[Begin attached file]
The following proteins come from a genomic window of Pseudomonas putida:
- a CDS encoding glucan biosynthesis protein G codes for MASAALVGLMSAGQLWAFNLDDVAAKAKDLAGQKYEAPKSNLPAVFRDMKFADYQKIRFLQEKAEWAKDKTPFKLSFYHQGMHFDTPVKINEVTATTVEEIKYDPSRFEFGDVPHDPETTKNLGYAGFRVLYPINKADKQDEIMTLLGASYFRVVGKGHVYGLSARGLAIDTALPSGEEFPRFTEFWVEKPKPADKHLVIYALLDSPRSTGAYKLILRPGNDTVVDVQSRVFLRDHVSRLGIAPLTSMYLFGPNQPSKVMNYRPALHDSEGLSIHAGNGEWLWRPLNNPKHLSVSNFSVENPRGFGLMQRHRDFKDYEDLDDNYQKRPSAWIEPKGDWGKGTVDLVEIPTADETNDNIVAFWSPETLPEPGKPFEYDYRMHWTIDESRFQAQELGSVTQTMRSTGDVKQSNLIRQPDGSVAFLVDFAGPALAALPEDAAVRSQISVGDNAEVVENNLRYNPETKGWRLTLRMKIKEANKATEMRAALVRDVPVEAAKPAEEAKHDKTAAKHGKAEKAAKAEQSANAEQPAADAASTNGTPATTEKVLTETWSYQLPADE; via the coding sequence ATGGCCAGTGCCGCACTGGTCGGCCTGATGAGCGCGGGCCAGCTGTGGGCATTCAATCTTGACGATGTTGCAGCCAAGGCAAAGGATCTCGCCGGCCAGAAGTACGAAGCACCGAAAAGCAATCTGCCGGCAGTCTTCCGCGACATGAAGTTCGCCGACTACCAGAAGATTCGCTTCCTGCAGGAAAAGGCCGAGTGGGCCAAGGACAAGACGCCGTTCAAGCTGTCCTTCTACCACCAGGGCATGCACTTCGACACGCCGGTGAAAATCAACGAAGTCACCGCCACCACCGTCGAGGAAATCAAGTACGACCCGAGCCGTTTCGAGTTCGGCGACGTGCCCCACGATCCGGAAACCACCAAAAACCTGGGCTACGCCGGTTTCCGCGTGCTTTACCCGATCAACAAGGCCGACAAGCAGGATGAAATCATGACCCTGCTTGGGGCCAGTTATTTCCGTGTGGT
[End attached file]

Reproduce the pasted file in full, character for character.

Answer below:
The following proteins come from a genomic window of Pseudomonas putida:
- a CDS encoding glucan biosynthesis protein G codes for MASAALVGLMSAGQLWAFNLDDVAAKAKDLAGQKYEAPKSNLPAVFRDMKFADYQKIRFLQEKAEWAKDKTPFKLSFYHQGMHFDTPVKINEVTATTVEEIKYDPSRFEFGDVPHDPETTKNLGYAGFRVLYPINKADKQDEIMTLLGASYFRVVGKGHVYGLSARGLAIDTALPSGEEFPRFTEFWVEKPKPADKHLVIYALLDSPRSTGAYKLILRPGNDTVVDVQSRVFLRDHVSRLGIAPLTSMYLFGPNQPSKVMNYRPALHDSEGLSIHAGNGEWLWRPLNNPKHLSVSNFSVENPRGFGLMQRHRDFKDYEDLDDNYQKRPSAWIEPKGDWGKGTVDLVEIPTADETNDNIVAFWSPETLPEPGKPFEYDYRMHWTIDESRFQAQELGSVTQTMRSTGDVKQSNLIRQPDGSVAFLVDFAGPALAALPEDAAVRSQISVGDNAEVVENNLRYNPETKGWRLTLRMKIKEANKATEMRAALVRDVPVEAAKPAEEAKHDKTAAKHGKAEKAAKAEQSANAEQPAADAASTNGTPATTEKVLTETWSYQLPADE; via the coding sequence ATGGCCAGTGCCGCACTGGTCGGCCTGATGAGCGCGGGCCAGCTGTGGGCATTCAATCTTGACGATGTTGCAGCCAAGGCAAAGGATCTCGCCGGCCAGAAGTACGAAGCACCGAAAAGCAATCTGCCGGCAGTCTTCCGCGACATGAAGTTCGCCGACTACCAGAAGATTCGCTTCCTGCAGGAAAAGGCCGAGTGGGCCAAGGACAAGACGCCGTTCAAGCTGTCCTTCTACCACCAGGGCATGCACTTCGACACGCCGGTGAAAATCAACGAAGTCACCGCCACCACCGTCGAGGAAATCAAGTACGACCCGAGCCGTTTCGAGTTCGGCGACGTGCCCCACGATCCGGAAACCACCAAAAACCTGGGCTACGCCGGTTTCCGCGTGCTTTACCCGATCAACAAGGCCGACAAGCAGGATGAAATCATGACCCTGCTTGGGGCCAGTTATTTCCGTGTGGT